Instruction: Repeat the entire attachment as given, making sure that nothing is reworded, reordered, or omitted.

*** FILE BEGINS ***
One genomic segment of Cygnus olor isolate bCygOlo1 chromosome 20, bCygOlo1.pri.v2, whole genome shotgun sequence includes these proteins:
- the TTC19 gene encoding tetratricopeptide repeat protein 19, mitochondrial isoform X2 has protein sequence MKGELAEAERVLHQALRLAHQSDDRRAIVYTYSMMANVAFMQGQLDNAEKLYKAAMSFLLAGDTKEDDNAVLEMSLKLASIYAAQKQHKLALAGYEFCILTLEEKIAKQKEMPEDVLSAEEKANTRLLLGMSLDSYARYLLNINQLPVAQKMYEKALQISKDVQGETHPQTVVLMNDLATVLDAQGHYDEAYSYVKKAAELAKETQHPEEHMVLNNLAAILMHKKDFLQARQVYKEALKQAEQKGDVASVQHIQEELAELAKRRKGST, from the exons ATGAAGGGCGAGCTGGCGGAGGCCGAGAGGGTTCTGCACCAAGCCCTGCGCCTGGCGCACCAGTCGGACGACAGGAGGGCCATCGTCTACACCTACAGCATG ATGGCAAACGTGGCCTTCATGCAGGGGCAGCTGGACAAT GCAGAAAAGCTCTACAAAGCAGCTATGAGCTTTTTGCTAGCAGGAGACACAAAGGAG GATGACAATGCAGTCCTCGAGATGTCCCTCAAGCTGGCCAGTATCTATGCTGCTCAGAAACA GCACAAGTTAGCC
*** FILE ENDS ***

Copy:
One genomic segment of Cygnus olor isolate bCygOlo1 chromosome 20, bCygOlo1.pri.v2, whole genome shotgun sequence includes these proteins:
- the TTC19 gene encoding tetratricopeptide repeat protein 19, mitochondrial isoform X2 has protein sequence MKGELAEAERVLHQALRLAHQSDDRRAIVYTYSMMANVAFMQGQLDNAEKLYKAAMSFLLAGDTKEDDNAVLEMSLKLASIYAAQKQHKLALAGYEFCILTLEEKIAKQKEMPEDVLSAEEKANTRLLLGMSLDSYARYLLNINQLPVAQKMYEKALQISKDVQGETHPQTVVLMNDLATVLDAQGHYDEAYSYVKKAAELAKETQHPEEHMVLNNLAAILMHKKDFLQARQVYKEALKQAEQKGDVASVQHIQEELAELAKRRKGST, from the exons ATGAAGGGCGAGCTGGCGGAGGCCGAGAGGGTTCTGCACCAAGCCCTGCGCCTGGCGCACCAGTCGGACGACAGGAGGGCCATCGTCTACACCTACAGCATG ATGGCAAACGTGGCCTTCATGCAGGGGCAGCTGGACAAT GCAGAAAAGCTCTACAAAGCAGCTATGAGCTTTTTGCTAGCAGGAGACACAAAGGAG GATGACAATGCAGTCCTCGAGATGTCCCTCAAGCTGGCCAGTATCTATGCTGCTCAGAAACA GCACAAGTTAGCC